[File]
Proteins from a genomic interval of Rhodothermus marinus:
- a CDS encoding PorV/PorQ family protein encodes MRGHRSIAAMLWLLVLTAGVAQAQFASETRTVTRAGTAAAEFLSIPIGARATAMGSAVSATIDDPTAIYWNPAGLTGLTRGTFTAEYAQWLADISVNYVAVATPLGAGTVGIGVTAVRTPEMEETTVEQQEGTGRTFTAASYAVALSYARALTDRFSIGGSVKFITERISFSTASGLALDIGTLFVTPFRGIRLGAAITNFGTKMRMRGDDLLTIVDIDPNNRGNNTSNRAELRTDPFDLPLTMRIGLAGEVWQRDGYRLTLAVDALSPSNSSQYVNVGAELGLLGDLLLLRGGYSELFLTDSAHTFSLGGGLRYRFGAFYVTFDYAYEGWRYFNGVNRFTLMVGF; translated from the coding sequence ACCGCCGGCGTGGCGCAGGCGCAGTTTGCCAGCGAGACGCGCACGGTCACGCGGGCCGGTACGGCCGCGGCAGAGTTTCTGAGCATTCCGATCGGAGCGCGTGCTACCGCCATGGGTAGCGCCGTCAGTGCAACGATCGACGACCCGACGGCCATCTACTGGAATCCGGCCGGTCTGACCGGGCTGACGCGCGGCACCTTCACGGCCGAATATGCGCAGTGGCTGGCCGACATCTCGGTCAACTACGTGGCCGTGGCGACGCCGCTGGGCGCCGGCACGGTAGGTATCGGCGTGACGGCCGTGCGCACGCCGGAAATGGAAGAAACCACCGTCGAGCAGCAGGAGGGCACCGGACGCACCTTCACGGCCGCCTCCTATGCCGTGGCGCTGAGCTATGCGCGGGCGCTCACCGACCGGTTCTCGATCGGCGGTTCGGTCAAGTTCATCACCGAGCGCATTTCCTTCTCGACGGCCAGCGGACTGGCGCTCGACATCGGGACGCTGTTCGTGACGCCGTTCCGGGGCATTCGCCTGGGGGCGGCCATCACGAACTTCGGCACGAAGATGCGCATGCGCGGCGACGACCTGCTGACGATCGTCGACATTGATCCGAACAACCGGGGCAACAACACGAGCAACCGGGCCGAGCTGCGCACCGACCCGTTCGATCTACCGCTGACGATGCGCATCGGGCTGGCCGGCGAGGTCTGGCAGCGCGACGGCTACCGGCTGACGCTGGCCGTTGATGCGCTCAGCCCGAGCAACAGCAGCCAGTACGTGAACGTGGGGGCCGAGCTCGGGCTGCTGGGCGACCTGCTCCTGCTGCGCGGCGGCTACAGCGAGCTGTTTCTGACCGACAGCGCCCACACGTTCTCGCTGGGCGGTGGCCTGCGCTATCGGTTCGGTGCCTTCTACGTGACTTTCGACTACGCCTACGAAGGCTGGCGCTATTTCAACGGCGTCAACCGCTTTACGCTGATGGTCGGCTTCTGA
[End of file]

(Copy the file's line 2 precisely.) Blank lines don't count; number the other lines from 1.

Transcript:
- a CDS encoding PorV/PorQ family protein encodes MRGHRSIAAMLWLLVLTAGVAQAQFASETRTVTRAGTAAAEFLSIPIGARATAMGSAVSATIDDPTAIYWNPAGLTGLTRGTFTAEYAQWLADISVNYVAVATPLGAGTVGIGVTAVRTPEMEETTVEQQEGTGRTFTAASYAVALSYARALTDRFSIGGSVKFITERISFSTASGLALDIGTLFVTPFRGIRLGAAITNFGTKMRMRGDDLLTIVDIDPNNRGNNTSNRAELRTDPFDLPLTMRIGLAGEVWQRDGYRLTLAVDALSPSNSSQYVNVGAELGLLGDLLLLRGGYSELFLTDSAHTFSLGGGLRYRFGAFYVTFDYAYEGWRYFNGVNRFTLMVGF; translated from the coding sequence ACCGCCGGCGTGGCGCAGGCGCAGTTTGCCAGCGAGACGCGCACGGTCACGCGGGCCGGTACGGCCGCGGCAGAGTTTCTGAGCATTCCGATCGGAGCGCGTGCTACCGCCATGGGTAGCGCCGTCAGTGCAACGATCGACGACCCGACGGCCATCTACTGGAATCCGGCCGGTCTGACCGGGCTGACGCGCGGCACCTTCACGGCCGAATATGCGCAGTGGCTGGCCGACATCTCGGTCAACTACGTGGCCGTGGCGACGCCGCTGGGCGCCGGCACGGTAGGTATCGGCGTGACGGCCGTGCGCACGCCGGAAATGGAAGAAACCACCGTCGAGCAGCAGGAGGGCACCGGACGCACCTTCACGGCCGCCTCCTATGCCGTGGCGCTGAGCTATGCGCGGGCGCTCACCGACCGGTTCTCGATCGGCGGTTCGGTCAAGTTCATCACCGAGCGCATTTCCTTCTCGACGGCCAGCGGACTGGCGCTCGACATCGGGACGCTGTTCGTGACGCCGTTCCGGGGCATTCGCCTGGGGGCGGCCATCACGAACTTCGGCACGAAGATGCGCATGCGCGGCGACGACCTGCTGACGATCGTCGACATTGATCCGAACAACCGGGGCAACAACACGAGCAACCGGGCCGAGCTGCGCACCGACCCGTTCGATCTACCGCTGACGATGCGCATCGGGCTGGCCGGCGAGGTCTGGCAGCGCGACGGCTACCGGCTGACGCTGGCCGTTGATGCGCTCAGCCCGAGCAACAGCAGCCAGTACGTGAACGTGGGGGCCGAGCTCGGGCTGCTGGGCGACCTGCTCCTGCTGCGCGGCGGCTACAGCGAGCTGTTTCTGACCGACAGCGCCCACACGTTCTCGCTGGGCGGTGGCCTGCGCTATCGGTTCGGTGCCTTCTACGTGACTTTCGACTACGCCTACGAAGGCTGGCGCTATTTCAACGGCGTCAACCGCTTTACGCTGATGGTCGGCTTCTGA